Melrose Place tried it. Beverly Hills 90210 succeeded. Degrassi: The Next Generation started the trend. One may call it a remake, one may call it a revamp, but in reality these shows simply just continued on the original storyline. Dallas returns to TV in June on TNT following suit with a whole new cast, and a few familiar faces.
The story follows the Ewing family, just as the original did. Bobby Ewing is re-married and his song Christopher is trying to make the Ewing family develop a more eco-friendly method away from oil. J.R.’s son, John Ross, has other ideas for the family business. "[The script] honored all of the intricate elements of what Dallas was in the past, and basically, we've dropped back in 20 years later," executive producer Michael M. Robin told TV Guide. "The storytelling elements are similar."
What writers have ultimately done is modernized a story. Fans loved the show when it originally aired, and the story’s not complete. As long as writer tie in original factors and storylines without tinkering with them, the drama has potential to succeed. Not only will original Dallas fans tune in to see what families are up to, but a new generation will bond with the Ewings.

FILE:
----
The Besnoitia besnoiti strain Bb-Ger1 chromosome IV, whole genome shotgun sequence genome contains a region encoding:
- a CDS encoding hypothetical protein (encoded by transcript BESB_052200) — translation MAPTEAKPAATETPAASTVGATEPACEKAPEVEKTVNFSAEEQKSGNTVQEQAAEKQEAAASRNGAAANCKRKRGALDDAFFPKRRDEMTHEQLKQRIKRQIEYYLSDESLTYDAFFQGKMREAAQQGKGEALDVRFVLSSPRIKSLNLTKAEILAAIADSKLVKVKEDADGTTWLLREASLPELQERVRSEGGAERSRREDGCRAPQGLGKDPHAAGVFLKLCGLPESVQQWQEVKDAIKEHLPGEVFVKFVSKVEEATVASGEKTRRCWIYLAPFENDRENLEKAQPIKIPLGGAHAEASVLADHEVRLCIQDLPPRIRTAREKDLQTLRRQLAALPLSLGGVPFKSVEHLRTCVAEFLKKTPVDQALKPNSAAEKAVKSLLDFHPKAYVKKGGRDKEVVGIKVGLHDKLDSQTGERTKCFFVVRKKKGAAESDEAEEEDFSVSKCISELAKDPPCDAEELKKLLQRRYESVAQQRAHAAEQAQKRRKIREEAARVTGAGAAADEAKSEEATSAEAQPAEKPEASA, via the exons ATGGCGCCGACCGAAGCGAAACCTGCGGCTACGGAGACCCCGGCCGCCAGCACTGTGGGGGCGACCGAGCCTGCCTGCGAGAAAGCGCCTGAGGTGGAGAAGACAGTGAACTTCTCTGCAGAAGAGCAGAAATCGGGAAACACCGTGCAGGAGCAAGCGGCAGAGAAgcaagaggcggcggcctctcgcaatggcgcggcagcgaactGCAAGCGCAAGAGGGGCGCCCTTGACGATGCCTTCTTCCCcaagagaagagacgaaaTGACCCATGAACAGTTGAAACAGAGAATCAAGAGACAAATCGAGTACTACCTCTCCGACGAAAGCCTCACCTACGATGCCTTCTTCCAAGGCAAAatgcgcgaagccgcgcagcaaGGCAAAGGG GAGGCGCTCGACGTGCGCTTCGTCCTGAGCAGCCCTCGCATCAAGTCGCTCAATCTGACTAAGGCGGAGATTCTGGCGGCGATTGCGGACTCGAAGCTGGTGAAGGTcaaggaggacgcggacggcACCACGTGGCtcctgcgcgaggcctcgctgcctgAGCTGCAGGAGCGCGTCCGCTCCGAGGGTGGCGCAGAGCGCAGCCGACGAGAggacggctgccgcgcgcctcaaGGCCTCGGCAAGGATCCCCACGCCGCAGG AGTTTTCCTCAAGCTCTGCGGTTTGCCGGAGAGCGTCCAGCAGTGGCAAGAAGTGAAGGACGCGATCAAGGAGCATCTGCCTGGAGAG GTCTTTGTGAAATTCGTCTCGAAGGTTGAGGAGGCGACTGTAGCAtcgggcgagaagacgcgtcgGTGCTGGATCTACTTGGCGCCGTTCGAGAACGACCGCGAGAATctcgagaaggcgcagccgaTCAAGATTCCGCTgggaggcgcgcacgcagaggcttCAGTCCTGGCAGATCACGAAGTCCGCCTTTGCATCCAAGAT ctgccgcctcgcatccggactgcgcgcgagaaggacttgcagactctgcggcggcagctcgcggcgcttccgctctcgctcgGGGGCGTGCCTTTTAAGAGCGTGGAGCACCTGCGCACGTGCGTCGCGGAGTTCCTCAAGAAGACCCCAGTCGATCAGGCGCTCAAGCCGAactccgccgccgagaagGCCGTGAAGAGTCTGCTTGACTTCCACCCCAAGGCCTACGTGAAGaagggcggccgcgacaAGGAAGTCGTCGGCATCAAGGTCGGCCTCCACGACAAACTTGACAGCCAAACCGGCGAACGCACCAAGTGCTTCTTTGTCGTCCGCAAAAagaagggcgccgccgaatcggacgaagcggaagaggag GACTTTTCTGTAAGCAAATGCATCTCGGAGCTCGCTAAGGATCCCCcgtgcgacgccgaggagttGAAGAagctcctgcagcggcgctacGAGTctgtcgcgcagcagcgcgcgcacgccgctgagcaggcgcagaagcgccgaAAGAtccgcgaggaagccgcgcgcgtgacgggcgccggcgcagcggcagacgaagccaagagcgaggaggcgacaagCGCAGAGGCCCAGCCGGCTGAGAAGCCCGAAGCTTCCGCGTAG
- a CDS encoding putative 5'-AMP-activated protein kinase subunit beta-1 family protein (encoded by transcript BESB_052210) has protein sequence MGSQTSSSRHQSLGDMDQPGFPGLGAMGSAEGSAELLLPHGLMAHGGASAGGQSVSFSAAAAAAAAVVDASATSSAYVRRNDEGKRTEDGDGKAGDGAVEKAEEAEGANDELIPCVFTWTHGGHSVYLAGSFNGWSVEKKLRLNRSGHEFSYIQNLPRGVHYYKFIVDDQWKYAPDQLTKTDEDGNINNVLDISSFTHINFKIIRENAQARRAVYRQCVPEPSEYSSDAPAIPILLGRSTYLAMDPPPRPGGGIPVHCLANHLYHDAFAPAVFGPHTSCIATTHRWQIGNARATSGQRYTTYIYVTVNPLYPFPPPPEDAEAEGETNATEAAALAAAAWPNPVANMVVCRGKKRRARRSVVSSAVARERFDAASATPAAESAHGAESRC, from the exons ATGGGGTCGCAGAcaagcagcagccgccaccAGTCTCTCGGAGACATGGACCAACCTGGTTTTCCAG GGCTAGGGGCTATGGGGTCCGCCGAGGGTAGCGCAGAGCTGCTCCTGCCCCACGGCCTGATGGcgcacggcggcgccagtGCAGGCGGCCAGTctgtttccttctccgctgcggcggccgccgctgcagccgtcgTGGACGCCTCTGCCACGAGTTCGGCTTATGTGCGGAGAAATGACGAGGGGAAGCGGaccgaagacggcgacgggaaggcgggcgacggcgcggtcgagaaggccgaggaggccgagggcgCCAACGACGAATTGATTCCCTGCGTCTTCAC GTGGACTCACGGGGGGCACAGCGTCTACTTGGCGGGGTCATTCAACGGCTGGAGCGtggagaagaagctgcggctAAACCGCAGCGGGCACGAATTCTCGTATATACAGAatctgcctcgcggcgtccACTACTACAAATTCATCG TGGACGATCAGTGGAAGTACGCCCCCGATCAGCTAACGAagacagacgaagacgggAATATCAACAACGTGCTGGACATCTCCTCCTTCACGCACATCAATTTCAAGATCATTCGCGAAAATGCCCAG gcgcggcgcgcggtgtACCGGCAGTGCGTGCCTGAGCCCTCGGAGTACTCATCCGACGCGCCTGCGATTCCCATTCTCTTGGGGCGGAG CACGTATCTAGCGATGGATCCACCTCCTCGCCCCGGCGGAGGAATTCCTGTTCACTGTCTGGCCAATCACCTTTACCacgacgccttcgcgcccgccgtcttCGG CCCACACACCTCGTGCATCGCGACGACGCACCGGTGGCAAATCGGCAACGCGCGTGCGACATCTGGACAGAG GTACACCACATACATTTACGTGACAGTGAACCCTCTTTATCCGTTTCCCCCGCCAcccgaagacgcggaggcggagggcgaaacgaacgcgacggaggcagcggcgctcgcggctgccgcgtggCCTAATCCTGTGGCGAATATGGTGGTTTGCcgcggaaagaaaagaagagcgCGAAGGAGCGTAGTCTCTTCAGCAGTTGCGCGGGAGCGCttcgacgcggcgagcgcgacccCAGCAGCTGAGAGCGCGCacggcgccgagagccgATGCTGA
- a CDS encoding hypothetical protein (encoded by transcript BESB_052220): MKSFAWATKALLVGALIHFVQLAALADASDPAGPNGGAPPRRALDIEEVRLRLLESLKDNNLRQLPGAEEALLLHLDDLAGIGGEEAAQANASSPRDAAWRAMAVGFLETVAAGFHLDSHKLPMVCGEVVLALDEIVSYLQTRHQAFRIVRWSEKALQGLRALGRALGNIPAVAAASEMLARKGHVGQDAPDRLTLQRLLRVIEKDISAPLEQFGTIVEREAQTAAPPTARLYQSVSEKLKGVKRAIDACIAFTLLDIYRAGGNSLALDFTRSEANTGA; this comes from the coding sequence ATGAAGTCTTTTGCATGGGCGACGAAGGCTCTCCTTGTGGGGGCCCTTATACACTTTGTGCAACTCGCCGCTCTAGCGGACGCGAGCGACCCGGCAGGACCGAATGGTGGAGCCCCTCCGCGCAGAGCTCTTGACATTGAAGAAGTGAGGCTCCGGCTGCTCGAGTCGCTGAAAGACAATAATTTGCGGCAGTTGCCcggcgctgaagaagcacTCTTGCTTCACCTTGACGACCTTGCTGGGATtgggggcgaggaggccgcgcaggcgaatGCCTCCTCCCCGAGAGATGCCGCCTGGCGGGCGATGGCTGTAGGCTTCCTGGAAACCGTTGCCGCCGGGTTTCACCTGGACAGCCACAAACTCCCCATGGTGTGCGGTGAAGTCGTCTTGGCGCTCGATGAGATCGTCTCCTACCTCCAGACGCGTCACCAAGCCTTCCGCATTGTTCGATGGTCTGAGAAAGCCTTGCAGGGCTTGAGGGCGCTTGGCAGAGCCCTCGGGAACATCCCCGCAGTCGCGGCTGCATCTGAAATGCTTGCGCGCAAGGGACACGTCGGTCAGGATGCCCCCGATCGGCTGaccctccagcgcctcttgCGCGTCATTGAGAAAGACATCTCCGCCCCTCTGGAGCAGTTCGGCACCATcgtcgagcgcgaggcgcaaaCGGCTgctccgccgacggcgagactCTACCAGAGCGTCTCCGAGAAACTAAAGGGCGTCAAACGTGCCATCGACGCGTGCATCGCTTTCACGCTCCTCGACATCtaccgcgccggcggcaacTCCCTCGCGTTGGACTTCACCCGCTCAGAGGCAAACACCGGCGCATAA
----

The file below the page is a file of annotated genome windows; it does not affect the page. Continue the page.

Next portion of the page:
Producers can’t stress enough that it’s not a remake of the original. "I couldn't imagine making a remake. We've seen it. There were 357 episodes," Dallas executive producer Cynthia Cidre told reporters at the TNT winter preview party. "It just seemed natural to catch up with Ewing family 20 years later."
Degrassi succeeded because it modernized the problems and caught up with Emma who fans last saw as a toddler in Degrassi High. 90210 is still going strong because it keeps intertwining storylines with Kelly, Dylan and the Walshes while focusing on the new students. Melrose Place failed because fans could not relate to the new cast and wanted more of the original cast making an appearance.
Do you think that Dallas will succeed this summer?